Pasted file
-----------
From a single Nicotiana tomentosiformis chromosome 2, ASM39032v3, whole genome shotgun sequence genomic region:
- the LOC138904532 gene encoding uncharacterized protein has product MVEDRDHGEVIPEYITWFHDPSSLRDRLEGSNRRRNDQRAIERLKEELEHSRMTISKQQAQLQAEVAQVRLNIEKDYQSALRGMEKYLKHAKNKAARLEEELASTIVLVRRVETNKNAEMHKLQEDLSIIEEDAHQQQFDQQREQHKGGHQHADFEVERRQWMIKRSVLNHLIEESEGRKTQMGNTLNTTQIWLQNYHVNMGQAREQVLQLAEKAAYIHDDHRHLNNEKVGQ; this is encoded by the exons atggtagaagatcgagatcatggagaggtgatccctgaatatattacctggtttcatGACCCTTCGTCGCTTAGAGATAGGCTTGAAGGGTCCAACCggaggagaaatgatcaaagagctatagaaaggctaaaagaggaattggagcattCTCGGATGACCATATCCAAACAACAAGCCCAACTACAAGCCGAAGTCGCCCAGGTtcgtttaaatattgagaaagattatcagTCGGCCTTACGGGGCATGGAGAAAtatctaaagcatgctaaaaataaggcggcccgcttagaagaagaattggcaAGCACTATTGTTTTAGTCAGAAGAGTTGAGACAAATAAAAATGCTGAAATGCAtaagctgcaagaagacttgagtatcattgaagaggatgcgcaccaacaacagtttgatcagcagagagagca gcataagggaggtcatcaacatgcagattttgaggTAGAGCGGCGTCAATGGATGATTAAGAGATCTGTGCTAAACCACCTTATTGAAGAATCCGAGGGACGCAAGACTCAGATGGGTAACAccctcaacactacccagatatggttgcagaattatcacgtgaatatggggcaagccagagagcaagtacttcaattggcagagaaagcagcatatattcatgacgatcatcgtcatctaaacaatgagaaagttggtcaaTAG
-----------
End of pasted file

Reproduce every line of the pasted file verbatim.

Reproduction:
From a single Nicotiana tomentosiformis chromosome 2, ASM39032v3, whole genome shotgun sequence genomic region:
- the LOC138904532 gene encoding uncharacterized protein has product MVEDRDHGEVIPEYITWFHDPSSLRDRLEGSNRRRNDQRAIERLKEELEHSRMTISKQQAQLQAEVAQVRLNIEKDYQSALRGMEKYLKHAKNKAARLEEELASTIVLVRRVETNKNAEMHKLQEDLSIIEEDAHQQQFDQQREQHKGGHQHADFEVERRQWMIKRSVLNHLIEESEGRKTQMGNTLNTTQIWLQNYHVNMGQAREQVLQLAEKAAYIHDDHRHLNNEKVGQ; this is encoded by the exons atggtagaagatcgagatcatggagaggtgatccctgaatatattacctggtttcatGACCCTTCGTCGCTTAGAGATAGGCTTGAAGGGTCCAACCggaggagaaatgatcaaagagctatagaaaggctaaaagaggaattggagcattCTCGGATGACCATATCCAAACAACAAGCCCAACTACAAGCCGAAGTCGCCCAGGTtcgtttaaatattgagaaagattatcagTCGGCCTTACGGGGCATGGAGAAAtatctaaagcatgctaaaaataaggcggcccgcttagaagaagaattggcaAGCACTATTGTTTTAGTCAGAAGAGTTGAGACAAATAAAAATGCTGAAATGCAtaagctgcaagaagacttgagtatcattgaagaggatgcgcaccaacaacagtttgatcagcagagagagca gcataagggaggtcatcaacatgcagattttgaggTAGAGCGGCGTCAATGGATGATTAAGAGATCTGTGCTAAACCACCTTATTGAAGAATCCGAGGGACGCAAGACTCAGATGGGTAACAccctcaacactacccagatatggttgcagaattatcacgtgaatatggggcaagccagagagcaagtacttcaattggcagagaaagcagcatatattcatgacgatcatcgtcatctaaacaatgagaaagttggtcaaTAG